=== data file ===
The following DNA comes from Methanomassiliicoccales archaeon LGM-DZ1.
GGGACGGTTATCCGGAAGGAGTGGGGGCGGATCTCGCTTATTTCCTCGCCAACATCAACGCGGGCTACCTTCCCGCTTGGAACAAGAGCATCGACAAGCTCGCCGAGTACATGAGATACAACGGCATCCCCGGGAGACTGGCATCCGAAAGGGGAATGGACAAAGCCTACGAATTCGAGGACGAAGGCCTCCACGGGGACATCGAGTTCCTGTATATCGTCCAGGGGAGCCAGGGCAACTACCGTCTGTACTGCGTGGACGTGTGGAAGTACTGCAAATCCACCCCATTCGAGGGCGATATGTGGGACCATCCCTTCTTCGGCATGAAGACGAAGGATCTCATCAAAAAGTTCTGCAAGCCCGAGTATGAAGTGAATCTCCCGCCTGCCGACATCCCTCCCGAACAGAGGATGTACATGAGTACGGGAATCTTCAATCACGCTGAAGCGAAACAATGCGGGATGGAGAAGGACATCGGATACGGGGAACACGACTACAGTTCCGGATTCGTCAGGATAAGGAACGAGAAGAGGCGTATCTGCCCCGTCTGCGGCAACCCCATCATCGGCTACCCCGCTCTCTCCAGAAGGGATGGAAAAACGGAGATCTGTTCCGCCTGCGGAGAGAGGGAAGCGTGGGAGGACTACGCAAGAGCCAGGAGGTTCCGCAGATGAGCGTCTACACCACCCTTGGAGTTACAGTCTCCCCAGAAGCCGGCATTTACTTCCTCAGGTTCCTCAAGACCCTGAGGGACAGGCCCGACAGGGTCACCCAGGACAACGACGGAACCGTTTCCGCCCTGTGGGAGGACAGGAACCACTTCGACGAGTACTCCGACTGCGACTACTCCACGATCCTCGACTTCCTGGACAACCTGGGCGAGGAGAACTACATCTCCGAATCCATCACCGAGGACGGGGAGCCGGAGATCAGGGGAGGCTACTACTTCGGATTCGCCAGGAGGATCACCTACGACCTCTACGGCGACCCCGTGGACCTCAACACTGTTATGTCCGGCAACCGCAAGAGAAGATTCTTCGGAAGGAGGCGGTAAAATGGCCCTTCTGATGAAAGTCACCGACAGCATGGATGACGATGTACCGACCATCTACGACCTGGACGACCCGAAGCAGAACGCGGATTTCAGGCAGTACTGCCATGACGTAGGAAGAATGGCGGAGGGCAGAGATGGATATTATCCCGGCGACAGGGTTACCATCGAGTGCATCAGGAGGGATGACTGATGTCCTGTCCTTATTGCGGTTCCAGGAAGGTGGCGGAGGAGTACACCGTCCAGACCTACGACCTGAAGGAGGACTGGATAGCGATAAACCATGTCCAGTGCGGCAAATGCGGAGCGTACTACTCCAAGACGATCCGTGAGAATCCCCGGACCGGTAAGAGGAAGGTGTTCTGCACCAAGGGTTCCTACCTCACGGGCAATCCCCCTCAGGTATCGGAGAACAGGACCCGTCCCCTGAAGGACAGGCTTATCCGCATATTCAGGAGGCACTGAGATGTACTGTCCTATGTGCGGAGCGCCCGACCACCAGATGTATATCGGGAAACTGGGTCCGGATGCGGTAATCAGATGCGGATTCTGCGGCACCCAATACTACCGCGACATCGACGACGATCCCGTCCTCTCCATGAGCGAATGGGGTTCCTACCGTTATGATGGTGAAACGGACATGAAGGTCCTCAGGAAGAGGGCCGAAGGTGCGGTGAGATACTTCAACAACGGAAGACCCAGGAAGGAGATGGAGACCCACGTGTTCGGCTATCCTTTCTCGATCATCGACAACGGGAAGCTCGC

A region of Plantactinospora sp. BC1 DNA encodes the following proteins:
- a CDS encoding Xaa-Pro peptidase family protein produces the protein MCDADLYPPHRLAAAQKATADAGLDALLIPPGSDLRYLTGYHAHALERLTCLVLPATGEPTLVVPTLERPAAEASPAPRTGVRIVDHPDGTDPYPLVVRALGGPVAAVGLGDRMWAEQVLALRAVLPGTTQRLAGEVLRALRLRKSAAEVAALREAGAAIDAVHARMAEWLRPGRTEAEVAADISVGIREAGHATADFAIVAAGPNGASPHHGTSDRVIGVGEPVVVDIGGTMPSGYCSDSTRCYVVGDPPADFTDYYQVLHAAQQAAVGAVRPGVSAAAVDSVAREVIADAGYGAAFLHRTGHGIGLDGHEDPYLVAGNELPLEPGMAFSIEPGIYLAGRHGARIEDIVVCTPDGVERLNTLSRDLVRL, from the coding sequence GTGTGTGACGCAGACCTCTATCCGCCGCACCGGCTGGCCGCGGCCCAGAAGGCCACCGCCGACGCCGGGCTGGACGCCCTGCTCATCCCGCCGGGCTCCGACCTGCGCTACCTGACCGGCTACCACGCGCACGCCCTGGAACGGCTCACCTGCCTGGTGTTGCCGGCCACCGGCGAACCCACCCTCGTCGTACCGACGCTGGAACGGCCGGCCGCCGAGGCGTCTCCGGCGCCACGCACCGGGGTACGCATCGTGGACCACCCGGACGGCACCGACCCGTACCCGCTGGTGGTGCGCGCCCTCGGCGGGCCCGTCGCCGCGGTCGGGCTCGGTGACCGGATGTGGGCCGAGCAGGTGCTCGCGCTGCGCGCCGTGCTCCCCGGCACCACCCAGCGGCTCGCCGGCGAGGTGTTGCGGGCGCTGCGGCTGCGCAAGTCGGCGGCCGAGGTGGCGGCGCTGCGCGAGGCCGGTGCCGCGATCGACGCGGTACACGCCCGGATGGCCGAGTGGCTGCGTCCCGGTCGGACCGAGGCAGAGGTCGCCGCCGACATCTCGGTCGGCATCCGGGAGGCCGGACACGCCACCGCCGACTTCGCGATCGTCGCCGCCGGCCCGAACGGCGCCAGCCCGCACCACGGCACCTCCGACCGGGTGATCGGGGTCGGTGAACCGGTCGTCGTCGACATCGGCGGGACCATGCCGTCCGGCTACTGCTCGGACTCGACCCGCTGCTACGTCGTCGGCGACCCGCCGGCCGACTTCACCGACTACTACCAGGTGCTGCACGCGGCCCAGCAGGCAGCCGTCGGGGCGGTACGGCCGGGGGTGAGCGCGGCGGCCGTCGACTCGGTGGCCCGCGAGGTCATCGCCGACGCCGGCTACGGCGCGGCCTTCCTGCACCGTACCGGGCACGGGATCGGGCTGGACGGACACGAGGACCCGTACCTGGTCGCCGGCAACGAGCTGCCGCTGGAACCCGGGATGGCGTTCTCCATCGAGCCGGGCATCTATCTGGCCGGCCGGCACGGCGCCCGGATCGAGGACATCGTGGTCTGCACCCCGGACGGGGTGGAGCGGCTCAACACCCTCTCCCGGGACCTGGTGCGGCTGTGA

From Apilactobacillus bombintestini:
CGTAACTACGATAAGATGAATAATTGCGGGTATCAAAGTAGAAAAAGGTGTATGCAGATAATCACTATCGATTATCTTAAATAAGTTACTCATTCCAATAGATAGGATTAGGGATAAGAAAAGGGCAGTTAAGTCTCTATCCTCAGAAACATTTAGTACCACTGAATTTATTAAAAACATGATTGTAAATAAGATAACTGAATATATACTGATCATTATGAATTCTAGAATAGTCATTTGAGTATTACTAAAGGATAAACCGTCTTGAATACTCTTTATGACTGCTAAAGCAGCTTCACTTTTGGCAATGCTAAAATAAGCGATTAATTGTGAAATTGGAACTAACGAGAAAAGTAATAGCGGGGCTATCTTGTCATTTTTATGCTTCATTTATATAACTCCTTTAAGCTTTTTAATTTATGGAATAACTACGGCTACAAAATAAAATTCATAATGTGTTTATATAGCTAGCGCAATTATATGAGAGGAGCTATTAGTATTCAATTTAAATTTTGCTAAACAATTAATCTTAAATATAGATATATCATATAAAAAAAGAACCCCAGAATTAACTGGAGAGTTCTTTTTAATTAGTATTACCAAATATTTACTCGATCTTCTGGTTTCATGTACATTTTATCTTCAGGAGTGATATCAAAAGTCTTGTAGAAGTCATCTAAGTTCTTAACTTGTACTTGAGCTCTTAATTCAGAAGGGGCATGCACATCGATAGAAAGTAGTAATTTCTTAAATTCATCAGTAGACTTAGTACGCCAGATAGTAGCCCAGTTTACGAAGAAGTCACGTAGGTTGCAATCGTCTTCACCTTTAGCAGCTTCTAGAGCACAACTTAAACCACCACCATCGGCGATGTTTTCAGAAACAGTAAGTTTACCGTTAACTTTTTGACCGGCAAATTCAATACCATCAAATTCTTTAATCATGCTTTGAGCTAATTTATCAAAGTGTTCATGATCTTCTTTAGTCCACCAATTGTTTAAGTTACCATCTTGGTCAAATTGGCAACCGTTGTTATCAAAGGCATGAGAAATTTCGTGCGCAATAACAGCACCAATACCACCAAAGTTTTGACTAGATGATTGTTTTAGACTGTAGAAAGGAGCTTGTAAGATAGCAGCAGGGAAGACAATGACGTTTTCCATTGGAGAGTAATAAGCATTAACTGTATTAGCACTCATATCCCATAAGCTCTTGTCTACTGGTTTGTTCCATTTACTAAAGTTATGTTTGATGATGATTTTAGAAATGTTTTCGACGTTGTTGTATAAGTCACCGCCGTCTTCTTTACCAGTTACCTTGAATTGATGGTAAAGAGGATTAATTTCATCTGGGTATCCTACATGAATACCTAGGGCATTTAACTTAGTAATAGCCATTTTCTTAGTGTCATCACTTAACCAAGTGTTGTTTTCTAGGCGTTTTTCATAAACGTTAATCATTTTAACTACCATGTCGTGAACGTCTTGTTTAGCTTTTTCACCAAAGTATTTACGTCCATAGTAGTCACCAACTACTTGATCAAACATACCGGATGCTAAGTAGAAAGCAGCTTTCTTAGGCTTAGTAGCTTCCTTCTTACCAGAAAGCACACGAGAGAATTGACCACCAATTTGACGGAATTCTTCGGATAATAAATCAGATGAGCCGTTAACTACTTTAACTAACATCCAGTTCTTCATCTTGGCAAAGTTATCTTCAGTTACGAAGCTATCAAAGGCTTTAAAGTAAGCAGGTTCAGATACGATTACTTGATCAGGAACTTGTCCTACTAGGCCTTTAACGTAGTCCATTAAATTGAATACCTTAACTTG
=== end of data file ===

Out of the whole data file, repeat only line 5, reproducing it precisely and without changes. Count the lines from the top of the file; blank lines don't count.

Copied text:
From Apilactobacillus bombintestini: